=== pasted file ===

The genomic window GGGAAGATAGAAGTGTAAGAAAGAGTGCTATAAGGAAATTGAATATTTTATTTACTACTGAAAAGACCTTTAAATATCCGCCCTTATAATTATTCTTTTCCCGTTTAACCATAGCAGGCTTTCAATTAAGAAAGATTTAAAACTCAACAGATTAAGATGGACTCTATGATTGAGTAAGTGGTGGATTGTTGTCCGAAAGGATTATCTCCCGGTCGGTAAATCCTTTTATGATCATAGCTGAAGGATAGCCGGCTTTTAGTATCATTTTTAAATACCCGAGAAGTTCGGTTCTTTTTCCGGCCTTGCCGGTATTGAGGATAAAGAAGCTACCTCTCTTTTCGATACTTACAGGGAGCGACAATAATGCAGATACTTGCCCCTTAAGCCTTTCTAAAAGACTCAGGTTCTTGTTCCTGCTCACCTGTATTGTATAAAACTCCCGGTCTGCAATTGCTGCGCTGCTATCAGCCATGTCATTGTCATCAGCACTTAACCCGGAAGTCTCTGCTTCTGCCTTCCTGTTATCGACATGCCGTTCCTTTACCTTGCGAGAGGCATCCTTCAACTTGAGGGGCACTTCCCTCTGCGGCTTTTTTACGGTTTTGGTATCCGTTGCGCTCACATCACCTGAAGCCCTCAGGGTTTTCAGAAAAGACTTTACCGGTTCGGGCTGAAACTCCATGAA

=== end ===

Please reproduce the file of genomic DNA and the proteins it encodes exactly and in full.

The genomic window GGGAAGATAGAAGTGTAAGAAAGAGTGCTATAAGGAAATTGAATATTTTATTTACTACTGAAAAGACCTTTAAATATCCGCCCTTATAATTATTCTTTTCCCGTTTAACCATAGCAGGCTTTCAATTAAGAAAGATTTAAAACTCAACAGATTAAGATGGACTCTATGATTGAGTAAGTGGTGGATTGTTGTCCGAAAGGATTATCTCCCGGTCGGTAAATCCTTTTATGATCATAGCTGAAGGATAGCCGGCTTTTAGTATCATTTTTAAATACCCGAGAAGTTCGGTTCTTTTTCCGGCCTTGCCGGTATTGAGGATAAAGAAGCTACCTCTCTTTTCGATACTTACAGGGAGCGACAATAATGCAGATACTTGCCCCTTAAGCCTTTCTAAAAGACTCAGGTTCTTGTTCCTGCTCACCTGTATTGTATAAAACTCCCGGTCTGCAATTGCTGCGCTGCTATCAGCCATGTCATTGTCATCAGCACTTAACCCGGAAGTCTCTGCTTCTGCCTTCCTGTTATCGACATGCCGTTCCTTTACCTTGCGAGAGGCATCCTTCAACTTGAGGGGCACTTCCCTCTGCGGCTTTTTTACGGTTTTGGTATCCGTTGCGCTCACATCACCTGAAGCCCTCAGGGTTTTCAGAAAAGACTTTACCGGTTCGGGCTGAAACTCCATGAA